Social Chronicle of a Vanished Era
Sayantani Jafa
CALCUTTA EXILE: A NOVEL by Bunny Suraiya Harper Collins, 2012, 249 pp., 299
December 2012, volume 36, No 12

Bunny Suraiya’s debut novel Calcutta Exile is an impressive and bitter-sweet epilogue to the Anglo-Indian community during its heyday in what was once the ‘second city of the British Empire’. A novel centered around the Ryan family of Sharif Lane in central Cal-cutta, it captures, almost in a time-frieze, snap-shots of Anglo-Indian life in 1959, through a simple narrative of love, family ties and conflicts and the changing cityscape of the community’s moorings and lifestyles. What also emerges through this well-spun tale is at one level the in-creasingly delicate and often tortuous reconciling (or lack of it) of the community with post-colonial and Independent India. Where the book breaks new ground is to show that this dilemma was certainly not monochromatic, and there were voices from within, which were deeply and emo-tionally committed to the new India that was emerging out of colonial shadows.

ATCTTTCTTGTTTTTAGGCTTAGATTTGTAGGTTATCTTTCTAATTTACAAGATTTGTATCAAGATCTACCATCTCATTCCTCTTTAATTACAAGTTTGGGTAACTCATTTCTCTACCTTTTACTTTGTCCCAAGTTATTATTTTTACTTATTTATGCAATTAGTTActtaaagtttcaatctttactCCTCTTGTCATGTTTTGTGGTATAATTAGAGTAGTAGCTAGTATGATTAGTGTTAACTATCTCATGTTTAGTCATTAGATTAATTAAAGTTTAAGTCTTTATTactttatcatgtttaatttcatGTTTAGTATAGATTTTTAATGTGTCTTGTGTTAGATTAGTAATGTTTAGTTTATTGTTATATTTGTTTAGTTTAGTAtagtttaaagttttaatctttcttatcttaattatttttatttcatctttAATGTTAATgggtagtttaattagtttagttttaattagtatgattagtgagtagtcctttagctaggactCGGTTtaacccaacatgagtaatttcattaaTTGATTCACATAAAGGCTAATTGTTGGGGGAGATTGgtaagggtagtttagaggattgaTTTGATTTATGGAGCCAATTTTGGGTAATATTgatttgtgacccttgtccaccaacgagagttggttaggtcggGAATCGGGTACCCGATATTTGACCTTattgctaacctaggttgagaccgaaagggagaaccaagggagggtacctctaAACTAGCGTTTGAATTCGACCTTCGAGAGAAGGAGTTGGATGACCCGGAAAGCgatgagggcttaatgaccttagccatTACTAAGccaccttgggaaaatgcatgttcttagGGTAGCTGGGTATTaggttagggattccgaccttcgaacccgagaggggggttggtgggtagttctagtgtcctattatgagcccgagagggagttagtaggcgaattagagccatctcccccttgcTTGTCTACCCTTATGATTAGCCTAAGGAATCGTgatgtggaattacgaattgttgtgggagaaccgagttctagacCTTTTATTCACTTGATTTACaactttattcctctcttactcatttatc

The book’s main narrative is that of Robert Ryan, Anglo-Indian patriarch and proud father of Paddy and Shirley, feisty and good-looking girls and their ravishingly beautiful mother Grace, who has a terrible secret, which only unfolds at the end. Robert is a Covenanted Assistant at a premier managing agency, Barton Ferne and Company, a ‘decent’ job with ‘several perks’ which he has been happy to be in, for twenty-one years. But the storm-clouds seem to be gathering aplenty, chiefly in the form of Ronnie (Ronen) Mookerjee, Anglicized scion of a wealthy Bengali family. Son of a well known Bengali barrister, with a grand mansion in Ballygunge and educated at King’s College, London, he was now increasingly emerging as the likely future boss of Barton Ferne. Much to Robert’s distaste and indignation, Ronnie had even succeeded in ingratiating him-self with the young Englishman Peter Wilson, the current head of the firm.

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